Joshua is a Tasmanian born dancer, choreographer and producer. A graduate of the Victorian College of the Arts (Bachelor of Dance, 2011), Joshua is regularly engaged as a choreographer for professional, youth and community-based works.
What attracted you to the Leadership Program?
Opportunities within the arts industry in Australia for leadership development are limited, with often no clear trajectory for aspiring artistic directors. For me, working in a regional area has further compounded this challenge. With only a handful of dance organisations and independent dance artists in the state, the demand for leadership and representation is high, but there is little scope to work outside my own organisation, and professional development is always self-driven and in relative isolation. It is also difficult to maintain a connection to the national industry and peers while on the island.
The Leadership Program came at an ideal time for me, and includes key opportunities that address the challenges of growing as an arts leader in Tasmania. I believe the program will help me identify ways in which I can broaden and deepen my experience and leadership practices. I am also excited to join a cohort of emerging leaders from around the country, and to learn from and inspire one another. I was lucky enough to have a number of fantastic mentors in my early career who had a significant impact on my work, and so the chance to engage a new mentor in this next phase is very exciting.
What does leadership in the arts mean to you?
Leaders in the arts range from those at the head of our arts and arts service organisations, to arts advocates, those creating work, teachers and more. Much like any industry, they are those in positions where their work and decisions can enact change on people’s lives and values. Arts leaders are more than that though; they are also caretakers of our culture, and with this comes greater responsibilities.
As a youth and community dance practitioner, it would be remiss of me to solely focus on the artistic outcomes of my own work. As a leader I need to ensure that my work is serving its audiences. More importantly, I feel a responsibility to ensure that I use my work to effect positive change in my community, enhance the lives of young people and those they have relationships with, and facilitate art-making as a way for a community of people to express themselves. As with any kind of leader there is a call to serve, to put the welfare of the many before oneself.
Why do you think it is important to develop Arts Leaders?
The arts plays an undeniably massive role in the health and well-being, education, heritage, cohesion, and growth of and within our communities. Arts leaders are the drivers and caretakers of this, and so I think it is vital that they be given the tools and support to lead effectively and with innovation. The huge potential to enact positive and lasting change in the lives of Australians through the arts is clear, but it can’t happen without driven leadership, and a continued investment in new and emerging leaders.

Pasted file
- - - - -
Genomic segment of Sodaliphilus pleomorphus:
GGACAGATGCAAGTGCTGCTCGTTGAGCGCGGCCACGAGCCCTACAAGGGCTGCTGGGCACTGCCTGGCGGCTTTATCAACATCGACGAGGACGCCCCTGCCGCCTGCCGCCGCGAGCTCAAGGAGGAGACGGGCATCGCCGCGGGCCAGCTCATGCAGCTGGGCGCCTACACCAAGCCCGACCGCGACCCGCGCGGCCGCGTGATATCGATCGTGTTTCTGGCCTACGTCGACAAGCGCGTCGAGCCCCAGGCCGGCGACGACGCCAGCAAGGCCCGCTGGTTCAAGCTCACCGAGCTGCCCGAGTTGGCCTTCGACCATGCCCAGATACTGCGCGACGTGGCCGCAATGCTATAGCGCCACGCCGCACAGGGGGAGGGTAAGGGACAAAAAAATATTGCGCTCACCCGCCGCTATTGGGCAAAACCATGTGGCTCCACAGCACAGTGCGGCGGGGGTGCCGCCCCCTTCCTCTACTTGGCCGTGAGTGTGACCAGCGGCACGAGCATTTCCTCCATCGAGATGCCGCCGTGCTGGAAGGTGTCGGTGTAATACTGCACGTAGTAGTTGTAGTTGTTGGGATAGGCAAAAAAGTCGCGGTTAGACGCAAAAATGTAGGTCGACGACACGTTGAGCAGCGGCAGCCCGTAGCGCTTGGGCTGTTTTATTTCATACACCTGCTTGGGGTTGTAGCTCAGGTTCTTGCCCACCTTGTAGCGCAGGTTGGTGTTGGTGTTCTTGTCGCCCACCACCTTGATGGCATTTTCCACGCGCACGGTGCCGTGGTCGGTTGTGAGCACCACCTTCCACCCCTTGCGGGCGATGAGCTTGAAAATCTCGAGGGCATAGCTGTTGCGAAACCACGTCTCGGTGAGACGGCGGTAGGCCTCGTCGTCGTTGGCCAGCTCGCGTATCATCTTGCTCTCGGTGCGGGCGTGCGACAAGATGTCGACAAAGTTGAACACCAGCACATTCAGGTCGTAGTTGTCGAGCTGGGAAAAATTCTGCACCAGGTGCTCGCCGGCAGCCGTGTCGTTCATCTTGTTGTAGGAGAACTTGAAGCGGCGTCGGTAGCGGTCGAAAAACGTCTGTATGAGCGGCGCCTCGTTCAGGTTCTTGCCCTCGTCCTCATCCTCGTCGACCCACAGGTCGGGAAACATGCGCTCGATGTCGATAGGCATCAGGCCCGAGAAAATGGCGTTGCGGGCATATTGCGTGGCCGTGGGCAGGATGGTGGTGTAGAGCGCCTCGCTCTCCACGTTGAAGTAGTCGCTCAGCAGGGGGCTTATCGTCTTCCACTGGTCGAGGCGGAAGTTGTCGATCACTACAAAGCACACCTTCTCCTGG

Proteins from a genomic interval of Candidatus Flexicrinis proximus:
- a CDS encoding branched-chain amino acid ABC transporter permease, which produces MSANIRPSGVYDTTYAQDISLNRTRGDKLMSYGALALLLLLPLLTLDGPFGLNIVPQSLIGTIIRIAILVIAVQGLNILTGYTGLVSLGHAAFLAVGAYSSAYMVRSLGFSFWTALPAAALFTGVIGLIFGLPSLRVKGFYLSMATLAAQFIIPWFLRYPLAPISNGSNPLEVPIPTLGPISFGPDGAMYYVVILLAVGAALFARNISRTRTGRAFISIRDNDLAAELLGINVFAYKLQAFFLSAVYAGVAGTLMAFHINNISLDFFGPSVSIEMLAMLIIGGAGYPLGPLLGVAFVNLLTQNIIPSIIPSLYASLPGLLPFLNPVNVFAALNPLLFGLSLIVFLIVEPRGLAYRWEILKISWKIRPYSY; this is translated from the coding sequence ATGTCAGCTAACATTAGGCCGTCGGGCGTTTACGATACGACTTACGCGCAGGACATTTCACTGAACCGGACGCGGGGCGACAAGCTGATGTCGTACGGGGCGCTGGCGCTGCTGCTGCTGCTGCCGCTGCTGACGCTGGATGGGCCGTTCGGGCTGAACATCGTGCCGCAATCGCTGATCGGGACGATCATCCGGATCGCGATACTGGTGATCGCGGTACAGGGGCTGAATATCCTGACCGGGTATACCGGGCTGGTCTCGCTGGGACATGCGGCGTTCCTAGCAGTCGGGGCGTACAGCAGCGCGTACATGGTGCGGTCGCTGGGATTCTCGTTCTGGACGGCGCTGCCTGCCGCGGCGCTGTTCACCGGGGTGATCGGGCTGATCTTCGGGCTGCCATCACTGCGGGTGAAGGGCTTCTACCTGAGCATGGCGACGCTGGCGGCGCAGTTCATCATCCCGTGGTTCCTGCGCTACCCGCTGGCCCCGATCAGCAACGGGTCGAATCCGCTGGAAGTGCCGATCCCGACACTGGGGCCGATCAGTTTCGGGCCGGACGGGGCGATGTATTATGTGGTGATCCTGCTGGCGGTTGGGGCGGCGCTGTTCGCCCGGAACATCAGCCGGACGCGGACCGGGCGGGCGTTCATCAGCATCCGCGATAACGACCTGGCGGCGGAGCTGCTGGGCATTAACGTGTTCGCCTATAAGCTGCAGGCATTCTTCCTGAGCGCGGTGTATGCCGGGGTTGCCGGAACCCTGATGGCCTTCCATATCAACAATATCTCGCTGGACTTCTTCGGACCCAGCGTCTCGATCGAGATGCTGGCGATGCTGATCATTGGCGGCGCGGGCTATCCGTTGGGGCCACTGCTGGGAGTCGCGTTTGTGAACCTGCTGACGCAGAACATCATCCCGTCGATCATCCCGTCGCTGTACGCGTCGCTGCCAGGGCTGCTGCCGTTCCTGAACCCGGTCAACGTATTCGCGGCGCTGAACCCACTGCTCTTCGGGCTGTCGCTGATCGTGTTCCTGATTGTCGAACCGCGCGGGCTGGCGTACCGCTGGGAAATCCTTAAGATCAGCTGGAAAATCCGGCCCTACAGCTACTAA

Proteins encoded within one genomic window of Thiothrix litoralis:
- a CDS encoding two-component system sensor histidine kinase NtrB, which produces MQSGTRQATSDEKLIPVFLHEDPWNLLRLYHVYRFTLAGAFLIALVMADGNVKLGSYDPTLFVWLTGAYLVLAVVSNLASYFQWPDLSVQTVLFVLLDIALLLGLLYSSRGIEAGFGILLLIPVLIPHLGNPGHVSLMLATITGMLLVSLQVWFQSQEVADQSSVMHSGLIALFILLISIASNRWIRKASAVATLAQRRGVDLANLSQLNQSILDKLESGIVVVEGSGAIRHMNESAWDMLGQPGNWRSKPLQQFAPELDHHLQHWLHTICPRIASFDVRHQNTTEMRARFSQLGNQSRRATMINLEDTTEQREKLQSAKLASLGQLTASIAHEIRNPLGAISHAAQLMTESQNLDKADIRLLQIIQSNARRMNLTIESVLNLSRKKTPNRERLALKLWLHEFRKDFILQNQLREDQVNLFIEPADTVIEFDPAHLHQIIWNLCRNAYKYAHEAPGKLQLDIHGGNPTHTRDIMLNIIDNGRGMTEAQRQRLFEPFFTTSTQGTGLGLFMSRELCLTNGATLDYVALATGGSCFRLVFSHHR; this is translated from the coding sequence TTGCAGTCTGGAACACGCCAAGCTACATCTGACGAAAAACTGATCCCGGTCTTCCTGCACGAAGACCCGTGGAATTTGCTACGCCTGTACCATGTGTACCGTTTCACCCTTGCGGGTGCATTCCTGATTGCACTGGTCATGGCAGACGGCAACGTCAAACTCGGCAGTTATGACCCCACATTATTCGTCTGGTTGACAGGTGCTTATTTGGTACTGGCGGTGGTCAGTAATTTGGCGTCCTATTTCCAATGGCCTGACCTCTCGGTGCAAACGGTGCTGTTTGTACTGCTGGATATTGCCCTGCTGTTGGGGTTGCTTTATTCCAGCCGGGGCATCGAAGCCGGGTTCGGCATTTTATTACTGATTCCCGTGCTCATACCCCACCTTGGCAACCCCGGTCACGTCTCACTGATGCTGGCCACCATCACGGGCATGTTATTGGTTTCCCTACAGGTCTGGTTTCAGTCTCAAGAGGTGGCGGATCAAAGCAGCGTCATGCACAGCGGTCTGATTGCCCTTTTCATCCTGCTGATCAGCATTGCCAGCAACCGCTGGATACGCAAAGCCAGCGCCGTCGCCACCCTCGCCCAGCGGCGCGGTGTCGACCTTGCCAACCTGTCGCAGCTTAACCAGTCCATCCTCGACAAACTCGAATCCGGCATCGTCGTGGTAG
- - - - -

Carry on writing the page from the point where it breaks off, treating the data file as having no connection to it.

More so than most other industries, leaders in the arts need to be equipped with additional skills and traits in order to sustain a career, such as enhanced resilience, resourcefulness, empathy, and critical thinking, to name just a few. This greater demand in skillset, coupled with the increased responsibilities (telling our stories, educating our youth, protecting our culture) means it is important we ensure that good leadership is in place, through the development of our leaders.
Joshua formed youth dance company DRILL in Tasmania in 2007, and as Artistic Director has produced and choreographed numerous major works and educational programs for the company since then. In 2014 Joshua was awarded both the Bokprint Arts & Cultural Development Award and The Premier’s Young Achiever of the Year Award, and in 2010 the Regional Arts Australia Volunteer Award for Outstanding Contribution for his work with DRILL. In 2017 DRILL became an incorporated association led by its new Board.
Joshua was recently appointed at the Artistic Director of Melbourne’s pre-professional dance company, Yellow Wheel, after working for the company as Company Manager since 2012. He has made two works for the company, including for I Came Here To Dance Once (2014), which was shortlisted for an Australian Dance Award.
Joshua has worked for Tasdance, having choreographed and delivered their Education Performance Project Bright Spark (2013) and Alter (2014) as well as their DanceNET program in schools (2013). He was the recipient of an Australia Council for the Arts Early Career Residency with Tasdance.
In 2014 Joshua was an Asialink Resident and spent time working in Sumatra with Institut Seni Indonesia, returning in 2017 to perform his solo Black Words in Golden Speech for the Festival Langgam Tari II. Since 2015 he has sat on numerous funding panels, including for Arts Tasmania, Regional Arts Australia, and The Australia Council. 2017 saw Joshua perform in Hermann Nitsch’s 150.Action (Dark Mofo), and choreograph new major work for DRILL, Cold Omens, which was recently awarded Best Production and Best Design at the 2018 Tasmanian Theatre Awards.
See more of Joshua’s work here.
Learn more about the Future Leaders Program.